Since the economic crisis in 2008, the federal government has been making significant and steady progress towards reducing our annual deficit. The average deficit over the 43 years covered by this table equals 3.1% of the GDP. This chart doesn’t show it, but by the end of the Obama Administration it will be below that historic average. Remember, absolute numbers like these only tell a portion of the story.

My final note on this is historic. This chart shows the deficits and surpluses under 20 years of Democratic Presidents and 22 years of Republican Presidents … good times and bad … war and peace. I think the most important measure is the change from one year to the next. Maybe we cannot achieve our goals in one year, but are we making progress? Based on this chart you can calculate that under Democratic Presidents, the deficit was REDUCED by an average of $22.3 billion each year … under Republican Presidents that Deficit has been INCREASED by an average of $44.5 billion each year. I’ll let you decide which course is the better one.

Revenues

Revenues Change %

Outlays

Outlays Change %

Total Deficit / Surplus

Change $

Nixon 1974

263.2

269.4

-6.1

Ford 1975

279.1

6%

332.3

23%

-53.2

-47.1

Ford 1976

298.1

7%

371.8

12%

-73.7

-20.5

Carter 1977

355.6

19%

409.2

10%

-53.7

20.1

Carter 1978

399.6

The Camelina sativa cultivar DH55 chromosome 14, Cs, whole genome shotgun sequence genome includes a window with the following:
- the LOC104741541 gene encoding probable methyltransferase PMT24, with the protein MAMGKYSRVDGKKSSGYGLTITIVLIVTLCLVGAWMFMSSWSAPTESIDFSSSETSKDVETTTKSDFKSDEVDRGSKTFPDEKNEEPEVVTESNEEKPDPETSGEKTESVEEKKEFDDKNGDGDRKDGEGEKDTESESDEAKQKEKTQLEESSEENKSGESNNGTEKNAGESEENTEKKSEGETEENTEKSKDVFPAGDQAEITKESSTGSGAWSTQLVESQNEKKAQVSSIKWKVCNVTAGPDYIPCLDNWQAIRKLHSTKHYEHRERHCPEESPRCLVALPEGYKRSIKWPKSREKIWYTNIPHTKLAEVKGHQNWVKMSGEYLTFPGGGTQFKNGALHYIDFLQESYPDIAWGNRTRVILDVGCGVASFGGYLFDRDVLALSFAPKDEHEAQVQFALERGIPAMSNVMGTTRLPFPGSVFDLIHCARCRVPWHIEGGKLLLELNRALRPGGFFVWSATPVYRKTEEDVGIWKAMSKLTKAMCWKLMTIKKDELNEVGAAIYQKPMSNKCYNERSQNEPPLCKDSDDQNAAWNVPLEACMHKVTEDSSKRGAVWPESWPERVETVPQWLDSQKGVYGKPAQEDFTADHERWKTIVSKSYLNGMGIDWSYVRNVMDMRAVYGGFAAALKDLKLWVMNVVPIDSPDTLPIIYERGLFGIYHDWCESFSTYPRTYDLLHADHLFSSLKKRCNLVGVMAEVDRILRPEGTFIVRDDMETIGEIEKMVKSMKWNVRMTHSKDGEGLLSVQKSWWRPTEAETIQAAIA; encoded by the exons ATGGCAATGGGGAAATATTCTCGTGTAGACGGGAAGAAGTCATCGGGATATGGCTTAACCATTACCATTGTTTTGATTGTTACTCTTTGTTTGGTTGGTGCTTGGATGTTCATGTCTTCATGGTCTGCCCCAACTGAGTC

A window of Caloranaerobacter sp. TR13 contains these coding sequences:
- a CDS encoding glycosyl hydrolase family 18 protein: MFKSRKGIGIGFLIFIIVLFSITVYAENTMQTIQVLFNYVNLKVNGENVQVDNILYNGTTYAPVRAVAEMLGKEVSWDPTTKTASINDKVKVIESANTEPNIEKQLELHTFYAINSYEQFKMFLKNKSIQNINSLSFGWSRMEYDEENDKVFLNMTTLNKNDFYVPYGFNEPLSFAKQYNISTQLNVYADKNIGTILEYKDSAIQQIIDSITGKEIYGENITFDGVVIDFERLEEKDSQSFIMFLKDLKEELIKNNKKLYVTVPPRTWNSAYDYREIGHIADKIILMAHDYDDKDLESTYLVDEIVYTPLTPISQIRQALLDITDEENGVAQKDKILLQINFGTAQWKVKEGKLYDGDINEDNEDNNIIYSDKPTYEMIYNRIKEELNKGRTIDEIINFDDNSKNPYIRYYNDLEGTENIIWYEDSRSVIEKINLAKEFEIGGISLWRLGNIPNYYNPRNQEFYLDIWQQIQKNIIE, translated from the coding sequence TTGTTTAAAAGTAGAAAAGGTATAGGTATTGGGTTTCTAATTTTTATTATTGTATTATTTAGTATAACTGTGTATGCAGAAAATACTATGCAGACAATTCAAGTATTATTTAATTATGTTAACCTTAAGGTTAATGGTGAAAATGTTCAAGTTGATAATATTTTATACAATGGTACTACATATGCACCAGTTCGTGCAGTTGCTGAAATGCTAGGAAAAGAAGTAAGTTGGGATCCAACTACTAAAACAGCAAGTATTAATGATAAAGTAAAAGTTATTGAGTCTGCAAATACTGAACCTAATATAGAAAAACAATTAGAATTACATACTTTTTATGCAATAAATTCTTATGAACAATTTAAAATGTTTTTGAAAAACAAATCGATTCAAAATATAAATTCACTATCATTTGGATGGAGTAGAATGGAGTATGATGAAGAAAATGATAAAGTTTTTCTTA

12%

458.7

12%

-59.2

-5.5

Carter 1979

463.3

16%

504.0

10%

-40.7

18.5

Carter 1980

517.1

12%

590.9

17%

-73.8

-33.1

Reagan 1981

599.3

16%

678.2

15%

-79.0

-5.1

Reagan 1982

617.8

3%

745.7

10%

-128.0

-49.0

Reagan 1983

600.6

-3%

808.4

8%

-207.8

-79.8

Reagan 1984

666.4

11%

851.8

5%

-185.4

22.4

Reagan 1985

734.0

10%

946.3

11%

-212.3

-26.9

Reagan 1986

769.2

5%

990.4

5%

-221.2

-8.9

Reagan 1987

854.3

11%

1,004.0

1%

-149.7

71.5

Reagan 1988

909.2

6%

1,064.4

6%

-155.2

-5.4

Bush 1989

991.1

9%

1,143.7

7%

-152.6

2.5

Bush 1990

1,032.0

4%

1,253.0

10%

-221.0

-68.4

Bush 1991

1,055.0

2%

1,324.2

6%

-269.2

-48.2

Bush 1992

1,091.2

3%

1,381.5

4%

-290.3

-21.1

Clinton 1993

1,154.3

6%

1,409.4

2%

-255.1

35.3

Clinton 1994

1,258.6

9%

1,461.8

4%

-203.2

51.9

Clinton 1995

1,351.8

7%

1,515.7

4%

-164.0

39.2

Clinton 1996

1,453.1

7%

1,560.5

3%

-107.4

56.5

Clinton 1997

1,579.2

9%

1,601.1

3%

-21.9

85.5

Clinton 1998

1,721.7

9%

1,652.5

3%

69.3

91.2

Clinton 1999

1,827.5

6%

1,701.8

3%

125.6

56.3

Clinton 2000

2,025.2

11%

1,789.0

5%

236.2

110.6

GW Bush 2001

1,991.1

-2%

1,862.8

4%

128.2

-108.0

GW Bush 2002

1,853.1

-7%

2,010.9

8%

-157.8

-286.0

GW Bush 2003

1,782.3

-4%

2,159.9

7%

-377.6

-219.8

GW Bush 2004

1,880.1

5%

2,292.8

6%

-412.7

-35.1

GW Bush 2005

2,153.6

15%

2,472.0

8%

-318.3

94.4

GW Bush 2006

2,406.9

12%

2,655.1

7%

-248.2

70.2

GW Bush 2007

2,568.0

7%

2,728.7

3%

-160.7

87.5

GW Bush 2008

2,524.0

-2%

2,982.5

9%

-458.6

-297.9

Obama 2009

2,105.0

-17%

3,517.7

18%

-1,412.7

-954.1

Obama 2010

2,162.7

3%

3,457.1

-2%

-1,294.4

118.3

Obama 2011

2,303.5

7%

3,603.1

4%

-1,299.6

-5.2

Obama 2012

2,450.2

6%

3,537.1

-2%

-1,087.0

212.6

Obama 2013

2,774.0

13%

3,454.3

-2%

-680.3

406.7

Obama 2014 EST

-514.0

166.3

Obama 2015 EST

-478.0

36.0

Obama 2016 EST

-539.0

-61.0

Mike


Congressman Mike Capuano
7th District, Massachusetts
Committee on Ethics
Committee on Transportation and Infrastructure
Committee on Financial Services